Research in recent times indicates that human beings value a negative about six times as much as a positive.

What we mean by that is that if they have a positive experience, that’s worth about 1/6 of a negative experience.

So to have a healthy corporate culture in an organisation, what you need is the person to experience more than six good things for every one bad thing.

And how do you do that? Well, it’s what you focus on. You focus on things that will help a person. You’ll focus on things that will be solution-orientated. You’ll focus on things that will cause them to see a sense of optimism.

Those kinds of things can make a massive difference to leadership in tough times.

Positive psychology activities

And here are some positive psychology activities that have been shown to work in a range of different settings.

One is reducing focus on the past and concentrating on the future.

Making plans about how to get there.

Focusing on the past in tough times can lead to a sort of sense of nostalgia, which can be actually immobilising.

Okay. You know, things were good back then. Well, there’s nothing you can do about the fact that things were good back then. Let’s make plans about the future that we want and let’s take steps to get there.

So if we’re in customer service, what’s good customer service? Let’s make plans about how to achieve that.

If you’re in a commercial setting, we need to bill a certain amount. Let’s make a plan about how much we’re going to bill.

And then when let’s make a plan about how to get there.

“Three Blessings”

Positive, proactive future-based plans can be really helpful psychologically.

Gratitude exercises such as “Three Blessings.” I mean, this is from Martin Seligman. Seligman identified that if people, every day, sit down, and write down three good things that happen to them, these are called the three blessings, three things that I should be grateful for, then that will increase their levels of resilience and it’ll also make them happier.

So Seligman found in research that by people doing this, it could reduce their anxiety or depression by as much as a combination of drugs and counselling.

Very simple technique. But what you’re doing is you’re building the neural pathways of being grateful for things.

“Three Anticipations”

Another technique is learned optimism exercises.

A learned optimism exercise is sort of like a three blessings exercise, except it’s devoted to the future.

And the “Three Blessings” you can do every day, and people who do it every day will often report significantly improved mood and confidence.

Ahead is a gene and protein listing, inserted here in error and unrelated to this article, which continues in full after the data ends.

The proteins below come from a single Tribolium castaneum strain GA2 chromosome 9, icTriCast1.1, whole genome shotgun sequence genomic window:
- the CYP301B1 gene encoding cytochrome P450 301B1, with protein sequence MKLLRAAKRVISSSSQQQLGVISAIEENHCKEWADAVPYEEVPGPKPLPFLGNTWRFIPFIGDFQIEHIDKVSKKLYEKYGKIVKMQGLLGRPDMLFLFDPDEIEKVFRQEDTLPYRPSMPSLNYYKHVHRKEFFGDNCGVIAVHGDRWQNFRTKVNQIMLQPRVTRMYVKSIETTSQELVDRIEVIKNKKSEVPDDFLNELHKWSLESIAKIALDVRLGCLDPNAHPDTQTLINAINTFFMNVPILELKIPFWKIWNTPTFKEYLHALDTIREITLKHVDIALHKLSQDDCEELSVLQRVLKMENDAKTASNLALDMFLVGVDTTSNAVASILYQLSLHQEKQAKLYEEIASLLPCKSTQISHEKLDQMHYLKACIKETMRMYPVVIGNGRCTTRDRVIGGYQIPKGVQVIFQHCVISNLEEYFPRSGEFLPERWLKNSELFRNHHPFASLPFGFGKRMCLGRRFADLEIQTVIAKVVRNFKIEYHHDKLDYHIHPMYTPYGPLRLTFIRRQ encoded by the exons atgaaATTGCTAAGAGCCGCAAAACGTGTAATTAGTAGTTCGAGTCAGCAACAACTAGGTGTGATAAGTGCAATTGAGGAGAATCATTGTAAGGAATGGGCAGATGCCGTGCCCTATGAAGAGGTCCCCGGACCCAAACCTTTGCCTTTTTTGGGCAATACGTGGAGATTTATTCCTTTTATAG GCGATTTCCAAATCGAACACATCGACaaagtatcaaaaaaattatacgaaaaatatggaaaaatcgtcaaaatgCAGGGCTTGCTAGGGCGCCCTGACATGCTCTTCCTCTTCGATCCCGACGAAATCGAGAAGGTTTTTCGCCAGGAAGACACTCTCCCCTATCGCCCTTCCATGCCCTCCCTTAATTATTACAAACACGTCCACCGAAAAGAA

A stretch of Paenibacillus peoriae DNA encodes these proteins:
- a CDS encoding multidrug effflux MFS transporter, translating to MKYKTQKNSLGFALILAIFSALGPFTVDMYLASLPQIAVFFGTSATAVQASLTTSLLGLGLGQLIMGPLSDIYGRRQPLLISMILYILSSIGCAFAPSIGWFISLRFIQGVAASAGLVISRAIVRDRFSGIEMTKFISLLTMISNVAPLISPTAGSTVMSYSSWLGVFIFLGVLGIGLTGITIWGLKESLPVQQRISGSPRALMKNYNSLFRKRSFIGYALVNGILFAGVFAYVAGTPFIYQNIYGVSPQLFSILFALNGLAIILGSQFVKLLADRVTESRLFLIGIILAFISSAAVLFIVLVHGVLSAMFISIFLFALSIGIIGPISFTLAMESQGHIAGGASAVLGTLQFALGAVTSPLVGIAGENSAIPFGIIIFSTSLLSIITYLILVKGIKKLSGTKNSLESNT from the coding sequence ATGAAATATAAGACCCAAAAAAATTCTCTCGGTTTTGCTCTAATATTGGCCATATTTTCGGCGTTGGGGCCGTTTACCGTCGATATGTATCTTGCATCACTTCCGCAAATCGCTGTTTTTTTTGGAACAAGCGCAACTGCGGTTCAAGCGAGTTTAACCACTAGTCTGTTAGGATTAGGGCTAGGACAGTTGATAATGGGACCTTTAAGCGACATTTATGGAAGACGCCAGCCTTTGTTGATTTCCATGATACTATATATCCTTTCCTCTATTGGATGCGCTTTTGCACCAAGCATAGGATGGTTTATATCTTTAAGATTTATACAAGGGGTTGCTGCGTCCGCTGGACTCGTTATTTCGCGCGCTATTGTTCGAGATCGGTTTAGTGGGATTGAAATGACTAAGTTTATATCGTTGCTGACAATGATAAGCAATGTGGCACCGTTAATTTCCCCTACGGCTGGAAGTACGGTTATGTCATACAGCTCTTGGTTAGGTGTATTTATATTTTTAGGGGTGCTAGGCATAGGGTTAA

But the “Three Anticipations” are where you’ll sit down and maybe once a week, or even once a month or whatever, you write down the things that you are looking forward to.

If you’re in a tough time, writing down the things that are going to happen that will be good can reinforce, build the neural pathways to make you more optimistic and positive and more resilient.

Acts of generosity

Acts of generosity.

We are said to be living in very selfish times and that might be right or it might be wrong.

But did you know that undertaking acts of generosity can make you happier, can make you more confident, can cause you to be more resilient?

And the reason for that is two-fold. One is that human beings like to bond with other human beings.

Doing something generous to other people is something that’s part of what we call the tend-and-befriend response.

You know, we talk about the fight-and-flight response. The tend-and-befriend response is where we develop psychological confidence by virtually partnering with other people.

So being generous to other people, partners with them.

But you know what? Being generous to other people is also a very strong thing.

It’s a very confident thing. I mean, how can I be a victim? How can I be a loser if I’m actually doing something generous for other people? So doing generous things reinforces us that we have agency in our lives.

Signature strength exercises

Signature strength exercises. This is another Martin Seligman idea.

But the signature strength exercise is where you sit down and you identify the several things that I’m really good at. Maybe 2, 3, 4, 5 things that I’m really good at.

The reason that Seligman called them signature strengths is because they’re so much part of me.

They’re like my signature.

They’re my unique and individual strengths. And Martin Seligman on his website, the website’s called Authentic Happiness, also has some questionnaires where you can complete this questionnaire and find out what your signature strengths are.

But identifying your signature strengths can make you more resilient.